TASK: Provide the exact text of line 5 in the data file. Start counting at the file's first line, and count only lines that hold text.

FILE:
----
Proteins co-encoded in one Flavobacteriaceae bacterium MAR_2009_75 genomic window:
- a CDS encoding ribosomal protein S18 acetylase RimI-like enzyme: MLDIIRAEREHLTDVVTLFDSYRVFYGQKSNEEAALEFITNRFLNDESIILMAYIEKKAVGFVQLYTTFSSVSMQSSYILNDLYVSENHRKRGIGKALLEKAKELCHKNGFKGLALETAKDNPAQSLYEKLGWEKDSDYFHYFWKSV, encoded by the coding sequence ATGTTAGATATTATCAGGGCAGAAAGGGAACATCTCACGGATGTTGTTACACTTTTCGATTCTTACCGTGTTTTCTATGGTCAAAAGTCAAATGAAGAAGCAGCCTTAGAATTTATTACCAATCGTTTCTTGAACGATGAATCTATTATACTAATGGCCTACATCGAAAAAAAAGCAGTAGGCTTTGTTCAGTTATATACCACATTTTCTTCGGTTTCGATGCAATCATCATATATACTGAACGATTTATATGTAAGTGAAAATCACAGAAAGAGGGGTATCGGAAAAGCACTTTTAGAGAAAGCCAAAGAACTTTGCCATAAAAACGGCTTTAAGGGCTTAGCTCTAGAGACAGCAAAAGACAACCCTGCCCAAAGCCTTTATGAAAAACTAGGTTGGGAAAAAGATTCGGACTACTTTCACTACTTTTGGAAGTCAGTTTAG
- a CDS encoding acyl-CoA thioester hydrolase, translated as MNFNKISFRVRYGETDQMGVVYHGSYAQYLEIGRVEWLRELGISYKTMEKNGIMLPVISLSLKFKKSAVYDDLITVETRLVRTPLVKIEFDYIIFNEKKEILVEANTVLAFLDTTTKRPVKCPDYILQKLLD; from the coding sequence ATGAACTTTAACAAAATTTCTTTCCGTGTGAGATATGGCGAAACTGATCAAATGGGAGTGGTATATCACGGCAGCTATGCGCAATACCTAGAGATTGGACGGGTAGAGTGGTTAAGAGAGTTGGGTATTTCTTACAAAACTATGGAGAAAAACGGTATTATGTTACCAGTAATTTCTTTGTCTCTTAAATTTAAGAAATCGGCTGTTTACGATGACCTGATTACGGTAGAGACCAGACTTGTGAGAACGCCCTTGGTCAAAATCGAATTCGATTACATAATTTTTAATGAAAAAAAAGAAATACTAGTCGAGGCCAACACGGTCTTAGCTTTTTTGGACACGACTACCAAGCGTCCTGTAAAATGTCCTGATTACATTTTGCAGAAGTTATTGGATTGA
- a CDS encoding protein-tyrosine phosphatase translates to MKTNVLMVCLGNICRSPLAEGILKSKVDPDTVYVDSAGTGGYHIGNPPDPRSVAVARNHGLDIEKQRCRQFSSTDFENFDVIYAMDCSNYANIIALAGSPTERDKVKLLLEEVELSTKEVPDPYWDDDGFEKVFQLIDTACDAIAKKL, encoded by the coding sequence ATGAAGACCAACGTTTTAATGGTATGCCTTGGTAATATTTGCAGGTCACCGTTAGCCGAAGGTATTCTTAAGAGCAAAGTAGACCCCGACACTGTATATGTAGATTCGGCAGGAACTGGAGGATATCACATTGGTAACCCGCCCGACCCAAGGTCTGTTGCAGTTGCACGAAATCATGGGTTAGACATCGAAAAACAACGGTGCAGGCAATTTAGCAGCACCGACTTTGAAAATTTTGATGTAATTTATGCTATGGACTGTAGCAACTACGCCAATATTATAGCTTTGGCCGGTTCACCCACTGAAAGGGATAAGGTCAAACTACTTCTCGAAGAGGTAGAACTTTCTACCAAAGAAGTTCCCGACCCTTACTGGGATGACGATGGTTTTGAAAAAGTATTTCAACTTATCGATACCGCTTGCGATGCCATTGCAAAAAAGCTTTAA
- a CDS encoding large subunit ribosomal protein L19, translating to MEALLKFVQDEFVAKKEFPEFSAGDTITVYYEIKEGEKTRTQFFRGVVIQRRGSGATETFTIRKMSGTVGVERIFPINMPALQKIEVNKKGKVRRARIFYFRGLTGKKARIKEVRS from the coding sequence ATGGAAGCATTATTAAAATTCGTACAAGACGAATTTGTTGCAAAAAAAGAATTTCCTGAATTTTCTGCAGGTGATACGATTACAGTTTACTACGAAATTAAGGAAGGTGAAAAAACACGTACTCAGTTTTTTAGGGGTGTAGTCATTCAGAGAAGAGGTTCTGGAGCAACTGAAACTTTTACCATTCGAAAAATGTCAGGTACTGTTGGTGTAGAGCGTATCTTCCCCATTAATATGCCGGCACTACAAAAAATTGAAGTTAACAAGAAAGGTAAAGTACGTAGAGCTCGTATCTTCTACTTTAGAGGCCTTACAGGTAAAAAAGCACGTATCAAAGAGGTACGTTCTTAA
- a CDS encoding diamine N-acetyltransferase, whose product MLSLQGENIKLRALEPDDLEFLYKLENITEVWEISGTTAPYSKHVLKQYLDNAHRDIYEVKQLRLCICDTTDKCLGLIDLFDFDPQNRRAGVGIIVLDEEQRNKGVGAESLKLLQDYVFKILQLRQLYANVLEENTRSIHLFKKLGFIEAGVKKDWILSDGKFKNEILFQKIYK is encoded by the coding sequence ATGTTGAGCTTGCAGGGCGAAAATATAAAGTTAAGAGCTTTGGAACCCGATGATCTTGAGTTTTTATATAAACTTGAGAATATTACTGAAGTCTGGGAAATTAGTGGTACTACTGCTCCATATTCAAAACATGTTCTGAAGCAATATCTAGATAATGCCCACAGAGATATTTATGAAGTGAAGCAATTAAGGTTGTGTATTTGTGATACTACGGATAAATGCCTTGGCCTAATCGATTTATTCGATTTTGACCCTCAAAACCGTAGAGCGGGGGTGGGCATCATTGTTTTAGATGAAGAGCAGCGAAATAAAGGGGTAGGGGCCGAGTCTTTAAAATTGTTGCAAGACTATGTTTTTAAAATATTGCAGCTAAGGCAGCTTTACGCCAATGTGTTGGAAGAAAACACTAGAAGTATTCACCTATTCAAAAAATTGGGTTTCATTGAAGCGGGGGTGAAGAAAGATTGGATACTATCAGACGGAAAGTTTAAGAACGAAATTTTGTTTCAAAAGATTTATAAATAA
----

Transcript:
- a CDS encoding large subunit ribosomal protein L19, translating to MEALLKFVQDEFVAKKEFPEFSAGDTITVYYEIKEGEKTRTQFFRGVVIQRRGSGATETFTIRKMSGTVGVERIFPINMPALQKIEVNKKGKVRRARIFYFRGLTGKKARIKEVRS from the coding sequence ATGGAAGCATTATTAAAATTCGTACAAGACGAATTTGTTGCAAAAAAAGAATTTCCTGAATTTTCTGCAGGTGATACGATTACAGTTTACTACGAAATTAAGGAAGGTGAAAAAACACGTACTCAGTTTTTTAGGGGTGTAGTCATTCAGAGAAGAGGTTCTGGAGCAACTGAAACTTTTACCATTCGAAAAATGTCAGGTACTGTTGGTGTAGAGCGTATCTTCCCCATTAATATGCCGGCACTACAAAAAATTGAAGTTAACAAGAAAGGTAAAGTACGTAGAGCTCGTATCTTCTACTTTAGAGGCCTTACAGGTAAAAAAGCACGTATCAAAGAGGTACGTTCTTAA